Adeline Virginia Woolf (; née Stephen; 25 January 1882 – 28 March 1941) was an English writer, considered one of the most important modernist 20th-century authors and also a pioneer in the use of stream of consciousness as a narrative device.
Woolf was born into an affluent household in South Kensington, London, the seventh child in a blended family of eight. Her mother, Julia Prinsep Jackson, celebrated as a Pre-Raphaelite artist's model, had three children from her first marriage, while Woolf's father, Leslie Stephen, a notable man of letters, had one previous daughter. The Stephens produced another four children, including the modernist painter Vanessa Bell. While the boys in the family received college educations, the girls were home-schooled in English classics and Victorian literature. An important influence in Virginia Woolf's early life was the summer home the family used in St Ives, Cornwall, where she first saw the Godrevy Lighthouse, which was to become central in her novel To the Lighthouse (1927).
Woolf's childhood came to an abrupt end in 1895 with the death of her mother and her first mental breakdown, followed two years later by the death of her stepsister and a mother figure to her, Stella Duckworth. From 1897 to 1901, she attended the Ladies' Department of King's College London, where she studied classics and history and came into contact with early reformers of women's higher education and the women's rights movement. Other important influences were her Cambridge-educated brothers and unfettered access to her father's vast library.
Encouraged by her father, Woolf began writing professionally in 1900. Her father's death in 1905 caused another mental breakdown for Woolf. Following his death, the Stephen family moved from Kensington to the more bohemian Bloomsbury, where they adopted a free-spirited lifestyle. It was in Bloomsbury where, in conjunction with the brothers' intellectual friends, they formed the artistic and literary Bloomsbury Group.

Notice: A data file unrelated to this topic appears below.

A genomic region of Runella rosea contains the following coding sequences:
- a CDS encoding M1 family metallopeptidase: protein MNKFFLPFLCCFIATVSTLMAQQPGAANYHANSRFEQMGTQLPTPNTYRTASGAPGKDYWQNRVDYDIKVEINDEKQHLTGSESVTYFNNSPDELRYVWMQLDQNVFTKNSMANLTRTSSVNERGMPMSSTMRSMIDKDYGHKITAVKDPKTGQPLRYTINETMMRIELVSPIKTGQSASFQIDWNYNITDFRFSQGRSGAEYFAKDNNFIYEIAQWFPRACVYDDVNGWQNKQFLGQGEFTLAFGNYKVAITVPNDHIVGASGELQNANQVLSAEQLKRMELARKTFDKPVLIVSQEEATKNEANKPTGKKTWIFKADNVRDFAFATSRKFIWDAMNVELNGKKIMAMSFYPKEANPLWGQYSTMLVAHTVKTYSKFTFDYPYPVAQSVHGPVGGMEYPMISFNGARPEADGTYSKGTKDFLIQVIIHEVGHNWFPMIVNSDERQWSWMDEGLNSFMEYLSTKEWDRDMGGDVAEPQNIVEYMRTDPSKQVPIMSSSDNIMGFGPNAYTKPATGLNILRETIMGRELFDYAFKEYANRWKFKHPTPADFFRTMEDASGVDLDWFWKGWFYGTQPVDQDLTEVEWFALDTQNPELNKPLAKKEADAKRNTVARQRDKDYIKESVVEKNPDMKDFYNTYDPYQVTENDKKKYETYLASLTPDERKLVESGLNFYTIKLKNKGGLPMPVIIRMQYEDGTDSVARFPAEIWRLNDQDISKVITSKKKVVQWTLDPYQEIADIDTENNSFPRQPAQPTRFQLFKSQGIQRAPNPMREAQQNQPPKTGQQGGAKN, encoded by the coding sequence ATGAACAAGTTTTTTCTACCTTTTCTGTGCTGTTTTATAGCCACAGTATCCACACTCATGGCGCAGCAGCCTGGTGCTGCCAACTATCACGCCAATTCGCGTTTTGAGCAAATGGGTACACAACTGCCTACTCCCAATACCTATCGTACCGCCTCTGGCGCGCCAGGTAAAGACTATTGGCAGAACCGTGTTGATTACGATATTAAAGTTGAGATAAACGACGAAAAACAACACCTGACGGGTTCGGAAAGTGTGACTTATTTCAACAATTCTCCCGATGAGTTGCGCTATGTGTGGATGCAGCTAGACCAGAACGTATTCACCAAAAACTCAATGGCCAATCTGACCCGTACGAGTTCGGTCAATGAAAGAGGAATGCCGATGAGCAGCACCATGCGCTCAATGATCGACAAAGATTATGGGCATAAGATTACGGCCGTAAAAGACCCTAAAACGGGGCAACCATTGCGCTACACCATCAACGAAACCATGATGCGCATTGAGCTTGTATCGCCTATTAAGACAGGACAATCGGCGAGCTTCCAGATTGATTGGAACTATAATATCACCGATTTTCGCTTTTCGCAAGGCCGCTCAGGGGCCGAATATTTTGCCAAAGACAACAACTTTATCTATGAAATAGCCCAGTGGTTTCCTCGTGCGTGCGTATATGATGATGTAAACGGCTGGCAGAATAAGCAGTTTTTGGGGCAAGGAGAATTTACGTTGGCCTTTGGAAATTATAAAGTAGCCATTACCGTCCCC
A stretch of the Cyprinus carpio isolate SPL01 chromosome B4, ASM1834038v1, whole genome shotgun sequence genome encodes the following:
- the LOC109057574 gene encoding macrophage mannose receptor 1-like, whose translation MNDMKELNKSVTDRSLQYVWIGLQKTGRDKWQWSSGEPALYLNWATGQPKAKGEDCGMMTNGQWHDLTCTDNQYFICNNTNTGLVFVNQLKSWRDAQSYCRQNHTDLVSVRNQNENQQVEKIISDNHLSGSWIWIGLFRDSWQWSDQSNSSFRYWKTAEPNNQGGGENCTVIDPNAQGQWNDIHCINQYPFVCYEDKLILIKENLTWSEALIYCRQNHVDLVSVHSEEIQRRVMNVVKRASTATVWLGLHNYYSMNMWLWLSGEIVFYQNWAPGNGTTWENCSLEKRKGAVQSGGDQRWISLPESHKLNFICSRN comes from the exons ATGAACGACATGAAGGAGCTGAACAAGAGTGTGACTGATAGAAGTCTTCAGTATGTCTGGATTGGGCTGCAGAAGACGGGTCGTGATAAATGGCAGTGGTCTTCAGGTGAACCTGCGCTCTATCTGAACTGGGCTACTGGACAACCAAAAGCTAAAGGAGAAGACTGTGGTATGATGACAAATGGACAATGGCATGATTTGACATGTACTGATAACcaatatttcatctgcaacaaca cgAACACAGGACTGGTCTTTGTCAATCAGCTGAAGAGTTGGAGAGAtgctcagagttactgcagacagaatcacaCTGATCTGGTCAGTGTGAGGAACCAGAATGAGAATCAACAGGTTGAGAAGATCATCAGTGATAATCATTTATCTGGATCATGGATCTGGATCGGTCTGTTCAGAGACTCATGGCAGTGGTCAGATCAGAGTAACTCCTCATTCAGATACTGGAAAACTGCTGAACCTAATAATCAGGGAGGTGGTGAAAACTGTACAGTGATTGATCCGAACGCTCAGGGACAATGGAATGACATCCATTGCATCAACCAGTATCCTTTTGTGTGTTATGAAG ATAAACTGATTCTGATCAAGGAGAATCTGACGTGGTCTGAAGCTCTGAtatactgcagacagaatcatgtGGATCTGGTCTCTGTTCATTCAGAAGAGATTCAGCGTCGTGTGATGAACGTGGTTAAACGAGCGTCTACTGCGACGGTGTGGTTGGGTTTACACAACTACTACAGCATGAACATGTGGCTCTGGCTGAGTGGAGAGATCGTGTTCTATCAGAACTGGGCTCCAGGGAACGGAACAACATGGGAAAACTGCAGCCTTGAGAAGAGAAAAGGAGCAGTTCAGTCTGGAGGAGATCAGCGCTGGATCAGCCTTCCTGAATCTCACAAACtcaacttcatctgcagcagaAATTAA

Following her 1912 marriage to Leonard Woolf, the couple founded the Hogarth Press in 1917, which published much of her work. The couple rented a home in Sussex and moved there permanently in 1940. Throughout her life, Woolf was troubled by her mental illness. She was institutionalized several times and attempted suicide at least twice. Her illness is considered to have been bipolar disorder, for which there was no effective intervention during her lifetime. At age 59, Woolf committed suicide in 1941 by putting rocks in her coat pockets and drowning herself in the River Ouse.
During the interwar period, Woolf was an important part of London's literary and artistic society. In 1915 she published her first novel, The Voyage Out, through her half-brother's publishing house, Gerald Duckworth and Company. Her best-known works include the novels Mrs Dalloway (1925), To the Lighthouse (1927) and Orlando (1928). She is also known for her essays, including A Room of One's Own (1929), in which she wrote the much-quoted dictum, "A woman must have money and a room of her own if she is to write fiction."
Woolf became one of the central subjects of the 1970s movement of feminist criticism and her works have since garnered much attention and widespread commentary for "inspiring feminism." Her works have been translated into more than 50 languages. A large body of literature is dedicated to her life and work, and she has been the subject of plays, novels and films. Woolf is commemorated today by statues, societies dedicated to her work and a building at the University of London.